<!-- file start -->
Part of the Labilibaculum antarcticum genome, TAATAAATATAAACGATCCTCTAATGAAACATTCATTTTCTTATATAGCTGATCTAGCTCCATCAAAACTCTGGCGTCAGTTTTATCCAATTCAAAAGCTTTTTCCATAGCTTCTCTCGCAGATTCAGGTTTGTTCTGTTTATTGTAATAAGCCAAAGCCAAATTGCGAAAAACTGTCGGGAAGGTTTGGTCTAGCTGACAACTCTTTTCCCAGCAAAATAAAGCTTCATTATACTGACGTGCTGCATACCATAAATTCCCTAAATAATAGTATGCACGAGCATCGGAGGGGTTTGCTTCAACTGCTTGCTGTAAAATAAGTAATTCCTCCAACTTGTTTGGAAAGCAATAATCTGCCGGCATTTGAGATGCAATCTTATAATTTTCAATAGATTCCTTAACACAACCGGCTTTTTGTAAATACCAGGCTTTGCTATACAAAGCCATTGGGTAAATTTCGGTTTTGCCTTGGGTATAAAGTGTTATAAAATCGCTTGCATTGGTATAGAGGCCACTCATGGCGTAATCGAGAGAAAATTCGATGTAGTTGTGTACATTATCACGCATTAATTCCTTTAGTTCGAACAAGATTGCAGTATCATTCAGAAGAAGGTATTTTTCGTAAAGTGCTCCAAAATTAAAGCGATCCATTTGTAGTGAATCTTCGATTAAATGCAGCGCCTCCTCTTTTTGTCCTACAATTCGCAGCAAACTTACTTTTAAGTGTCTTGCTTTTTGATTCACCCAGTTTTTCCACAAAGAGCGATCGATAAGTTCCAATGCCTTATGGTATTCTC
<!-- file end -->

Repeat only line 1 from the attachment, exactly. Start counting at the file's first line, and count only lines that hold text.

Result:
Part of the Labilibaculum antarcticum genome, TAATAAATATAAACGATCCTCTAATGAAACATTCATTTTCTTATATAGCTGATCTAGCTCCATCAAAACTCTGGCGTCAGTTTTATCCAATTCAAAAGCTTTTTCCATAGCTTCTCTCGCAGATTCAGGTTTGTTCTGTTTATTGTAATAAGCCAAAGCCAAATTGCGAAAAACTGTCGGGAAGGTTTGGTCTAGCTGACAACTCTTTTCCCAGCAAAATAAAGCTTCATTATACTGACGTGCTGCATACCATAAATTCCCTAAATAATAGTATGCACGAGCATCGGAGGGGTTTGCTTCAACTGCTTGCTGTAAAATAAGTAATTCCTCCAACTTGTTTGGAAAGCAATAATCTGCCGGCATTTGAGATGCAATCTTATAATTTTCAATAGATTCCTTAACACAACCGGCTTTTTGTAAATACCAGGCTTTGCTATACAAAGCCATTGGGTAAATTTCGGTTTTGCCTTGGGTATAAAGTGTTATAAAATCGCTTGCATTGGTATAGAGGCCACTCATGGCGTAATCGAGAGAAAATTCGATGTAGTTGTGTACATTATCACGCATTAATTCCTTTAGTTCGAACAAGATTGCAGTATCATTCAGAAGAAGGTATTTTTCGTAAAGTGCTCCAAAATTAAAGCGATCCATTTGTAGTGAATCTTCGATTAAATGCAGCGCCTCCTCTTTTTGTCCTACAATTCGCAGCAAACTTACTTTTAAGTGTCTTGCTTTTTGATTCACCCAGTTTTTCCACAAAGAGCGATCGATAAGTTCCAATGCCTTATGGTATTCTC